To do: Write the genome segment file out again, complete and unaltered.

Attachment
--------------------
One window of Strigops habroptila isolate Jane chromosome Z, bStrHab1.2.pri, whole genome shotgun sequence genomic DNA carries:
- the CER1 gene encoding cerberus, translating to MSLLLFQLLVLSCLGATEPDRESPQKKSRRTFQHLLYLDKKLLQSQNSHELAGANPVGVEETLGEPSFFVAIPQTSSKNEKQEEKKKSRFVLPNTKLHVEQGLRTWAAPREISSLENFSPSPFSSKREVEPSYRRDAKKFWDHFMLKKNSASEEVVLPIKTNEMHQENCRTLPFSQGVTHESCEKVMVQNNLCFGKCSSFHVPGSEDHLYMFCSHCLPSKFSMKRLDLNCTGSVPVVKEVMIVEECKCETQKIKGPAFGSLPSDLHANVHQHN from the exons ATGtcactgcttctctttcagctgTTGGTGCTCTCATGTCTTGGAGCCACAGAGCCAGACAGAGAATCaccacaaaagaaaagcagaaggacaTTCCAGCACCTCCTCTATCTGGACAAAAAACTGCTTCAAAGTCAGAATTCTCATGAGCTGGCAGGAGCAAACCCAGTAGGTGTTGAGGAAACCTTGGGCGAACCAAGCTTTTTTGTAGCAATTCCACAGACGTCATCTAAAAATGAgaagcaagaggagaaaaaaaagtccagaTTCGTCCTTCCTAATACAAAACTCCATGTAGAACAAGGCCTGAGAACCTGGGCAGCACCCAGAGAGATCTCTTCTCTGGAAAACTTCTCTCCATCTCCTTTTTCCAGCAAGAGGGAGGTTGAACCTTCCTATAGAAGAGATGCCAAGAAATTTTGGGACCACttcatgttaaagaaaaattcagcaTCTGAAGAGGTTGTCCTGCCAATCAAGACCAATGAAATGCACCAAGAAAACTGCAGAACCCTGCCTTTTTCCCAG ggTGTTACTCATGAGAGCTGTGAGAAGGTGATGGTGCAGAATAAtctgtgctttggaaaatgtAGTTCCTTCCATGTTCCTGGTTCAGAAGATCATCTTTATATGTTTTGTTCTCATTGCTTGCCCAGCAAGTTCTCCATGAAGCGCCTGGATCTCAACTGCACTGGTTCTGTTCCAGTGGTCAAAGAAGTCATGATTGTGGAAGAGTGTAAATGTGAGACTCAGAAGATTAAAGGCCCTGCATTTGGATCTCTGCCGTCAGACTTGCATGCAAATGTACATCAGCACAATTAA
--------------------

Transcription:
One window of Strigops habroptila isolate Jane chromosome Z, bStrHab1.2.pri, whole genome shotgun sequence genomic DNA carries:
- the CER1 gene encoding cerberus, translating to MSLLLFQLLVLSCLGATEPDRESPQKKSRRTFQHLLYLDKKLLQSQNSHELAGANPVGVEETLGEPSFFVAIPQTSSKNEKQEEKKKSRFVLPNTKLHVEQGLRTWAAPREISSLENFSPSPFSSKREVEPSYRRDAKKFWDHFMLKKNSASEEVVLPIKTNEMHQENCRTLPFSQGVTHESCEKVMVQNNLCFGKCSSFHVPGSEDHLYMFCSHCLPSKFSMKRLDLNCTGSVPVVKEVMIVEECKCETQKIKGPAFGSLPSDLHANVHQHN from the exons ATGtcactgcttctctttcagctgTTGGTGCTCTCATGTCTTGGAGCCACAGAGCCAGACAGAGAATCaccacaaaagaaaagcagaaggacaTTCCAGCACCTCCTCTATCTGGACAAAAAACTGCTTCAAAGTCAGAATTCTCATGAGCTGGCAGGAGCAAACCCAGTAGGTGTTGAGGAAACCTTGGGCGAACCAAGCTTTTTTGTAGCAATTCCACAGACGTCATCTAAAAATGAgaagcaagaggagaaaaaaaagtccagaTTCGTCCTTCCTAATACAAAACTCCATGTAGAACAAGGCCTGAGAACCTGGGCAGCACCCAGAGAGATCTCTTCTCTGGAAAACTTCTCTCCATCTCCTTTTTCCAGCAAGAGGGAGGTTGAACCTTCCTATAGAAGAGATGCCAAGAAATTTTGGGACCACttcatgttaaagaaaaattcagcaTCTGAAGAGGTTGTCCTGCCAATCAAGACCAATGAAATGCACCAAGAAAACTGCAGAACCCTGCCTTTTTCCCAG ggTGTTACTCATGAGAGCTGTGAGAAGGTGATGGTGCAGAATAAtctgtgctttggaaaatgtAGTTCCTTCCATGTTCCTGGTTCAGAAGATCATCTTTATATGTTTTGTTCTCATTGCTTGCCCAGCAAGTTCTCCATGAAGCGCCTGGATCTCAACTGCACTGGTTCTGTTCCAGTGGTCAAAGAAGTCATGATTGTGGAAGAGTGTAAATGTGAGACTCAGAAGATTAAAGGCCCTGCATTTGGATCTCTGCCGTCAGACTTGCATGCAAATGTACATCAGCACAATTAA